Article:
In Tokyo, English Is Business Serious

Back on the road, Steve Burgess immediately gets in trouble with authorities.

By Steve Burgess 16 Jan 2012 |

Tyee columnist Steve Burgess is traveling in Asia and will be filing dispatches between run-ins with the law.

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An exhortation from the Softbank dog on a Tokyo street. Photo Creative Commons licensed by TheManInBlue.

Hello from Tokyo. I open today's dispatch with a brief quiz. Match these Japanese retail businesses with their products:

1. Satin Doll 2. Funky Street Star 3. Softbank

A) Kitchen knick-knacks and baby clothes B) Watches C) Cellular service

Answers later!

The Japanese fascination with English always offers entertaining sideshow on any trip here -- words come unmoored from their meanings. The web offers countless examples of hapless translation attempts that lead to hilarity. But in the retail world, Japanese English can be a kind of poetry, in the sense that Japanese retailers and designers like the sound of words and seem to use them to evoke feelings and impressions, in ways that most native English speakers would never consider. Would a Western retailer ever have come up with the name Cannibal Jelly? (FYI, the fashion ad slogan "Pleasanty surprise of groping" is Chinese. They've got their own style too.)

Japanese English also serves to illustrate the subtleties of our language and the fine distinctions that affect meaning. I recently walked past a Tokyo cafe called "Please Coffee." A very Japanese English name -- yet transpose the words and it would be perfectly unexceptional, no longer evoking the image of a whimpering, caffeine-starved beggar. On another occasion, I saw a t-shirt bearing the phrase: "What do you think about these matters?" Grammatically flawless -- yet indisputably Japanese in origin.

Thanks for coming

Tokyo is an odd destination. You can point to specific sights (locals frequently suggest that you visit the thoroughly unexceptional Tokyo Tower), but a large part of the real attraction is just the urban intensity of the place. Where else can it be an exciting experience just to go to a Starbucks? In particular, the one at Shibuya Station -- the busiest Starbucks in the world, with a streamlined menu to keep the line moving. If you can get a seat upstairs (good luck) you have a perfect seat overlooking the intersection that is featured in virtually every Tokyo montage, where each green light unleashes a human flood from every side, sweeping over the crosswalk grids. All around, high definition billboards create an ambient light that is entirely unnatural, and thus completely appropriate.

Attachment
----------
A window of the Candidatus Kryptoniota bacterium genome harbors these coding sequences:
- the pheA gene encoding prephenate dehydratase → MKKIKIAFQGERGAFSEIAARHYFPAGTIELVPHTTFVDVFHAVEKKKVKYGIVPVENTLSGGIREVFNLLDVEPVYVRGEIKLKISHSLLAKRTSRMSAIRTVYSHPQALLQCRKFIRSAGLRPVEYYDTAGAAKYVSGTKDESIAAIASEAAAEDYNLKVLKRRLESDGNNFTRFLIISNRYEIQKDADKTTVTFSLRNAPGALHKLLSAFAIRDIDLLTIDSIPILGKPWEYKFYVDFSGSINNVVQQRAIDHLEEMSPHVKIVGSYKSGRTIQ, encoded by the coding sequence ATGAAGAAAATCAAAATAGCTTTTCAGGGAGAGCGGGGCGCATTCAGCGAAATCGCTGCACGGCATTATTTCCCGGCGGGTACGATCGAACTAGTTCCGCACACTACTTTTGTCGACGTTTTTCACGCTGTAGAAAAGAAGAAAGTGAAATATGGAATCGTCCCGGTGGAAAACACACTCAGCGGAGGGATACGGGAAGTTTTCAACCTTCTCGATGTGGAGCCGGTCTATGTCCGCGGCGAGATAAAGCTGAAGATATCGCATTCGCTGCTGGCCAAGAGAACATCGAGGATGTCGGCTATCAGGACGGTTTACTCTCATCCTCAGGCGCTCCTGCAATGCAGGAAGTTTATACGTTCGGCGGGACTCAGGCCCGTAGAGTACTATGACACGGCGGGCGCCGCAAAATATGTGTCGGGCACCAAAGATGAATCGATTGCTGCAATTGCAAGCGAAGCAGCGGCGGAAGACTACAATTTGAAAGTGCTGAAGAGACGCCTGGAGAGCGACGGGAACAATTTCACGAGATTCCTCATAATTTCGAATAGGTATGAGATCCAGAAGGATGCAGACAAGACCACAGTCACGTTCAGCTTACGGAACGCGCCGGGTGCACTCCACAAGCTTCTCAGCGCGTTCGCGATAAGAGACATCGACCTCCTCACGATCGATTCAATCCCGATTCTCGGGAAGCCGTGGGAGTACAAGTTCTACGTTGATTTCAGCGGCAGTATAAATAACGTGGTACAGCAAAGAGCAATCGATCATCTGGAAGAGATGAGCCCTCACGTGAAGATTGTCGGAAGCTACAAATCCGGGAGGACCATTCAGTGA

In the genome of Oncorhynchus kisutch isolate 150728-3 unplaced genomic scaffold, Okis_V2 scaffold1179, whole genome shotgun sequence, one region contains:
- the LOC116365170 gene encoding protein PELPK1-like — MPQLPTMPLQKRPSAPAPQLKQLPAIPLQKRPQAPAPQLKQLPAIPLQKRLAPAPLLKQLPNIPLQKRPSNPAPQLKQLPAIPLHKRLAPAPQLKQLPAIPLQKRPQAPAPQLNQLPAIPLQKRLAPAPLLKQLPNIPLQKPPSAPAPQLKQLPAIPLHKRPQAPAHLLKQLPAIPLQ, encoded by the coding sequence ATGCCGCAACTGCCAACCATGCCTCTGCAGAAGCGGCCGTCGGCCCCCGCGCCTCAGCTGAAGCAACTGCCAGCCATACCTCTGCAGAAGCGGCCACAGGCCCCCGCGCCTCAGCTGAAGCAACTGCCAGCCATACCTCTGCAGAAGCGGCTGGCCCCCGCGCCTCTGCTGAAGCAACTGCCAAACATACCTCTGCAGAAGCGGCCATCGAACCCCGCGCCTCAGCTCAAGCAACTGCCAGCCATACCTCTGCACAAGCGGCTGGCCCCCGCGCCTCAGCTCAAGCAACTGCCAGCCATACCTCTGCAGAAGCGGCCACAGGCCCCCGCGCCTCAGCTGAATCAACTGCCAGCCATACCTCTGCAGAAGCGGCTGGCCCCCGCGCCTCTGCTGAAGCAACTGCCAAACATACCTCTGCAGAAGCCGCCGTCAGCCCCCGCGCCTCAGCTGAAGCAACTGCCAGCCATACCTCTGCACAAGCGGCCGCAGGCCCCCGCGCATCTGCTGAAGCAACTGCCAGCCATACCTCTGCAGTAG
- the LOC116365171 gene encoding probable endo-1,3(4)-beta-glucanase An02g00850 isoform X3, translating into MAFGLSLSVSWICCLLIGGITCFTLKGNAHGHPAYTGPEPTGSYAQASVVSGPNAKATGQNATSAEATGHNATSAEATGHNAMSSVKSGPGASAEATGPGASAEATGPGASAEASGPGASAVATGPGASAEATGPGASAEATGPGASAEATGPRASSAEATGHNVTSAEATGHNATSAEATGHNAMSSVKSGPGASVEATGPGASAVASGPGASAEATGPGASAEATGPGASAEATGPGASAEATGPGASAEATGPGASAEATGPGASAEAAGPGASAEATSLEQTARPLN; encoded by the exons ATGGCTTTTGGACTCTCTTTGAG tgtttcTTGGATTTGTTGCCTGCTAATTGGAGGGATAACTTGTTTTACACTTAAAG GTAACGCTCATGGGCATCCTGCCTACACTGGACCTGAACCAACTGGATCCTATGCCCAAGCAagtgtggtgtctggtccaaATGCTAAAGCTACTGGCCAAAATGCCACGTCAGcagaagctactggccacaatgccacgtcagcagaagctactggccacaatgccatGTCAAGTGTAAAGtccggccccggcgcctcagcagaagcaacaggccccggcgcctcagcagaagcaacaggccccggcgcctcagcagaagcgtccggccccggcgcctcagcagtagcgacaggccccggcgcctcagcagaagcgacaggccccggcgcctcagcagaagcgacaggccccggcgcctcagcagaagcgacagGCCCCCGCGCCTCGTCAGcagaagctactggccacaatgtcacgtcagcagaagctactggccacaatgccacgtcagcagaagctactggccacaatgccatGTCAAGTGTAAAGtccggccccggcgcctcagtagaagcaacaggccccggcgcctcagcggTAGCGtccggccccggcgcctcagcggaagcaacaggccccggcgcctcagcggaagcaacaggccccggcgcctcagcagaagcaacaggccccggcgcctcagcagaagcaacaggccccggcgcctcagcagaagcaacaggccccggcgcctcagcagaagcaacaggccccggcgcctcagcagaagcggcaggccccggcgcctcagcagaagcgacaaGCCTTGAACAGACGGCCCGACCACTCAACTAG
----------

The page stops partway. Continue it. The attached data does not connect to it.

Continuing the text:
People here are always friendly to visitors, but there may be a bit of extra hospitality in the air this year. The evening of my arrival I was searching for a supermarket to buy some breakfast items, and asked directions of a local. She pointed me to the store and thanked me for coming to Japan this year, in the wake of so much bad publicity. She told me she is starting up a hostel to be called Retro Metro and is interested in why tourists come to Japan, or don't. I offered my opinion that to stay away from Tokyo out of fear of lingering radiation from the Fukushima nuclear accident would be silly.

Yet on such issues do tourist decisions sometimes turn. In 2003, I was in a Paris taxi when the driver heard I was from Vancouver. "Ooh," he said with a shiver. "SARS!" The SARS outbreak had indeed struck that year, killing 60-some people about 3,300 kilometres away from Vancouver -- farther than the distance from Paris to Moscow. Meanwhile this cabbie, whom I came to realize was not operating through official channels, was taking regular pulls from a whiskey bottle he held between his thighs. Wherever he is now, I doubt he ever got the chance to die from SARS.

Caught in the act

Of course, there are things to legitimately worry about in Japan. Earthquakes for example. And the long arm of the law. They caught up with me just the other day. I had my camera confiscated at a kabuki show.

Sad but true. A friend had scored tickets to the show and invited me. It was fascinating and fun -- colourful but also more accessible than I had expected. Seated about 10 rows ahead of us was ex-prime minister/#1 Elvis fan/national sex symbol Junichiro Koizumi. Yes friends, that's how I Tokyo roll.

No pictures, said the announcement. But as long as I kept the flash off and was sneaky about it, what harm could there be?

Then she was there, standing behind my seat -- a small but insistent young woman in an usher's uniform, holding out her hand for my camera. I tried to put it back in my bag with an apologetic smile. She wasn't going for that. I had to give it up. Most mortifying, but I'd been warned. They don't fool around in these parts. I got it back later with a little lecture, just like that rubber-band gun I had to give up in Grade 1. I'm just glad I didn't try to take photos of Koizumi -- that sweet young usher was probably Japanese Secret Service. The papers here are full of the long-delayed arrest of a member of the Aum Shinrikyo poison gas cult, but with a little effort maybe I could have bumped them off the front page. Tokyo could use some lighter news in 2012.

And now the puzzle solved

Those quiz answers: 1B, 2A, 3C. After all, if you feel in your heart that you are a Funky Street Star, you can pull it off in an apron and oven mitts. As Lewis Carroll said of humans and their words: "Which is to be master?"

Meanwhile, I invite you all to check out the latest hit from pop star Milky Bunny. All the rage here now.

[Tags:Travel.]  [Tyee]

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